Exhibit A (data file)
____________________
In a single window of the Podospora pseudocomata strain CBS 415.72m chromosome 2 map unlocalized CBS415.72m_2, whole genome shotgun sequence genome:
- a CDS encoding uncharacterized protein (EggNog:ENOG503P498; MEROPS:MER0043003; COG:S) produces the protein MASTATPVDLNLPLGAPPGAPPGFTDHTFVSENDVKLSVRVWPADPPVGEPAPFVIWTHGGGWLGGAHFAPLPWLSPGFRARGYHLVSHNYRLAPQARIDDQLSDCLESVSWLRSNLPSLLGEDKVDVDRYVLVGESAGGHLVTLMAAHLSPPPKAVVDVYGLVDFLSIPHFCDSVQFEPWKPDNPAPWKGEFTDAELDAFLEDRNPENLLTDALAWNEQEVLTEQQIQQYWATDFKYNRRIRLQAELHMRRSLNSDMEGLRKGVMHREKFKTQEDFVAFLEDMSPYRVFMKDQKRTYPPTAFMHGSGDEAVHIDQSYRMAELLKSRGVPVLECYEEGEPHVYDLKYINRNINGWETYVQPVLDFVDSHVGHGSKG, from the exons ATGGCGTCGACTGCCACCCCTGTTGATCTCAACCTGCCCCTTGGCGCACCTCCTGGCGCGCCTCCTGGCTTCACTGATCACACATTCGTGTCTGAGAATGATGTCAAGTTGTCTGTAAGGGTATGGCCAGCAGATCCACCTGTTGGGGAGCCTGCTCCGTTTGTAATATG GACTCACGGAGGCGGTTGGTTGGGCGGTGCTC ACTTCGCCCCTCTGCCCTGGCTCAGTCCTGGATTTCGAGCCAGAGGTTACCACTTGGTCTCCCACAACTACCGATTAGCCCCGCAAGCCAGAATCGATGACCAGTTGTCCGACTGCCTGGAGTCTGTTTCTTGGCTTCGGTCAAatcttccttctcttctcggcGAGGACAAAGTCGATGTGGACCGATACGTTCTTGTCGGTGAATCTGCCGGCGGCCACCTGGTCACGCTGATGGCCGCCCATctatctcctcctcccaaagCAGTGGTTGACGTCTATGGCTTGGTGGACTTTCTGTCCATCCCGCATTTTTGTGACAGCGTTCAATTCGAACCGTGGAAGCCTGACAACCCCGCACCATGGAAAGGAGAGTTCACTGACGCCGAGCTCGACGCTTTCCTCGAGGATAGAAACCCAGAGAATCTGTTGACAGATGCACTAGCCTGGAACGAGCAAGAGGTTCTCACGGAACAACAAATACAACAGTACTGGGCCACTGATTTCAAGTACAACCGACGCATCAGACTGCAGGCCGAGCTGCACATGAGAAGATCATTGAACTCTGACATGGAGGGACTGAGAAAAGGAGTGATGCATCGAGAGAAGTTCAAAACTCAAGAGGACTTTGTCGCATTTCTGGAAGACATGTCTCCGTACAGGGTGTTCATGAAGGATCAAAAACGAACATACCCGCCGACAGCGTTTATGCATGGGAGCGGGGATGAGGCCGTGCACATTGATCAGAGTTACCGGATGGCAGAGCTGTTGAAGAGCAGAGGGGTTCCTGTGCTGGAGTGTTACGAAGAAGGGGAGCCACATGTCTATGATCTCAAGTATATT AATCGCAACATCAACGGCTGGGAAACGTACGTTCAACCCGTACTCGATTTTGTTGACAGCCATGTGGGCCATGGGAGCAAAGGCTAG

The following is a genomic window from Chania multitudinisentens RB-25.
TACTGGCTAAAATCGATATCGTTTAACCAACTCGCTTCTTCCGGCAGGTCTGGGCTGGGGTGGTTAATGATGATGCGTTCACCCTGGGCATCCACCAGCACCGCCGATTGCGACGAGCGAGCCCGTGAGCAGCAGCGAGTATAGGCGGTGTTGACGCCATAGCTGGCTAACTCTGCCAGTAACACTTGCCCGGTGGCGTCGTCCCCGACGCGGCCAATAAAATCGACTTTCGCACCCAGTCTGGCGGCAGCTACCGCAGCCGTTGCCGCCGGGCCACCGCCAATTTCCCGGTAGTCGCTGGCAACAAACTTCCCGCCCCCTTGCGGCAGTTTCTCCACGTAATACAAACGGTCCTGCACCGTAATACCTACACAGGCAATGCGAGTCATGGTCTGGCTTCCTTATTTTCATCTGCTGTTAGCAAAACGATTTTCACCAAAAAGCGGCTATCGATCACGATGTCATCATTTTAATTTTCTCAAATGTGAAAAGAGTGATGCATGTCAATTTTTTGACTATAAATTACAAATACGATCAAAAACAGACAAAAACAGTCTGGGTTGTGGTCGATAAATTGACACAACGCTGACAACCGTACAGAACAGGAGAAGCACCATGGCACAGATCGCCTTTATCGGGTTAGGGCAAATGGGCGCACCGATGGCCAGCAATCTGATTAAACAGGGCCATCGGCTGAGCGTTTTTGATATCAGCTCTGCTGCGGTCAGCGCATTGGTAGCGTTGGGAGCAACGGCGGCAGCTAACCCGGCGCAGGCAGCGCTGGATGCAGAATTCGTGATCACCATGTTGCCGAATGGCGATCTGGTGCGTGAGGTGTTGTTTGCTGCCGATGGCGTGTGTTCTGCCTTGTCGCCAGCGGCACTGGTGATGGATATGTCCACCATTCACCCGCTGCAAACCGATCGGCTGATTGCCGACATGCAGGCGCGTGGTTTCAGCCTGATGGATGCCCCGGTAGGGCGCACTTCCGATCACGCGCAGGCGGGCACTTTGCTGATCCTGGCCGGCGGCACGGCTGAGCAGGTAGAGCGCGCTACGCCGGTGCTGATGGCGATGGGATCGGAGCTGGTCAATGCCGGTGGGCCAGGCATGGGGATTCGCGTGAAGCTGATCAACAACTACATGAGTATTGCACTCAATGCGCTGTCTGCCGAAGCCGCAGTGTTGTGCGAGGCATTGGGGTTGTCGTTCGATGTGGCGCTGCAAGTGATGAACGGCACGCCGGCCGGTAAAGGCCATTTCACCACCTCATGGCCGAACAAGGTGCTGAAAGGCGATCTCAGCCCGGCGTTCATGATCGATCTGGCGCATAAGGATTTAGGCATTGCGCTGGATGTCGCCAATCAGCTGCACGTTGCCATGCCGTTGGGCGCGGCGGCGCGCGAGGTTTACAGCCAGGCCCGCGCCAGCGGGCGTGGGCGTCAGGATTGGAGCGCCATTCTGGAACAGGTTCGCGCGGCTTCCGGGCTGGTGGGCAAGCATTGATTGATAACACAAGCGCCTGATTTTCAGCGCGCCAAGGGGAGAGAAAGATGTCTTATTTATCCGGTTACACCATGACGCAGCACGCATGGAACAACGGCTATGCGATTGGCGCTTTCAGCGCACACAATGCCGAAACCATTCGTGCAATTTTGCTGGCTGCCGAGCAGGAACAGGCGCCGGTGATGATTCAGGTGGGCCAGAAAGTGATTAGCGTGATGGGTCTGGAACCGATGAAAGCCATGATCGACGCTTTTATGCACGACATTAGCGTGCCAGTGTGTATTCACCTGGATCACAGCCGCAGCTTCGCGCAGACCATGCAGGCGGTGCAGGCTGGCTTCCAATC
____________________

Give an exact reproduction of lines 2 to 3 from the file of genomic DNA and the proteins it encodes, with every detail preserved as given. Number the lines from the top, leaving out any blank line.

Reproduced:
- a CDS encoding uncharacterized protein (EggNog:ENOG503P498; MEROPS:MER0043003; COG:S) produces the protein MASTATPVDLNLPLGAPPGAPPGFTDHTFVSENDVKLSVRVWPADPPVGEPAPFVIWTHGGGWLGGAHFAPLPWLSPGFRARGYHLVSHNYRLAPQARIDDQLSDCLESVSWLRSNLPSLLGEDKVDVDRYVLVGESAGGHLVTLMAAHLSPPPKAVVDVYGLVDFLSIPHFCDSVQFEPWKPDNPAPWKGEFTDAELDAFLEDRNPENLLTDALAWNEQEVLTEQQIQQYWATDFKYNRRIRLQAELHMRRSLNSDMEGLRKGVMHREKFKTQEDFVAFLEDMSPYRVFMKDQKRTYPPTAFMHGSGDEAVHIDQSYRMAELLKSRGVPVLECYEEGEPHVYDLKYINRNINGWETYVQPVLDFVDSHVGHGSKG, from the exons ATGGCGTCGACTGCCACCCCTGTTGATCTCAACCTGCCCCTTGGCGCACCTCCTGGCGCGCCTCCTGGCTTCACTGATCACACATTCGTGTCTGAGAATGATGTCAAGTTGTCTGTAAGGGTATGGCCAGCAGATCCACCTGTTGGGGAGCCTGCTCCGTTTGTAATATG GACTCACGGAGGCGGTTGGTTGGGCGGTGCTC ACTTCGCCCCTCTGCCCTGGCTCAGTCCTGGATTTCGAGCCAGAGGTTACCACTTGGTCTCCCACAACTACCGATTAGCCCCGCAAGCCAGAATCGATGACCAGTTGTCCGACTGCCTGGAGTCTGTTTCTTGGCTTCGGTCAAatcttccttctcttctcggcGAGGACAAAGTCGATGTGGACCGATACGTTCTTGTCGGTGAATCTGCCGGCGGCCACCTGGTCACGCTGATGGCCGCCCATctatctcctcctcccaaagCAGTGGTTGACGTCTATGGCTTGGTGGACTTTCTGTCCATCCCGCATTTTTGTGACAGCGTTCAATTCGAACCGTGGAAGCCTGACAACCCCGCACCATGGAAAGGAGAGTTCACTGACGCCGAGCTCGACGCTTTCCTCGAGGATAGAAACCCAGAGAATCTGTTGACAGATGCACTAGCCTGGAACGAGCAAGAGGTTCTCACGGAACAACAAATACAACAGTACTGGGCCACTGATTTCAAGTACAACCGACGCATCAGACTGCAGGCCGAGCTGCACATGAGAAGATCATTGAACTCTGACATGGAGGGACTGAGAAAAGGAGTGATGCATCGAGAGAAGTTCAAAACTCAAGAGGACTTTGTCGCATTTCTGGAAGACATGTCTCCGTACAGGGTGTTCATGAAGGATCAAAAACGAACATACCCGCCGACAGCGTTTATGCATGGGAGCGGGGATGAGGCCGTGCACATTGATCAGAGTTACCGGATGGCAGAGCTGTTGAAGAGCAGAGGGGTTCCTGTGCTGGAGTGTTACGAAGAAGGGGAGCCACATGTCTATGATCTCAAGTATATT AATCGCAACATCAACGGCTGGGAAACGTACGTTCAACCCGTACTCGATTTTGTTGACAGCCATGTGGGCCATGGGAGCAAAGGCTAG

The following is a genomic window from Chania multitudinisentens RB-25.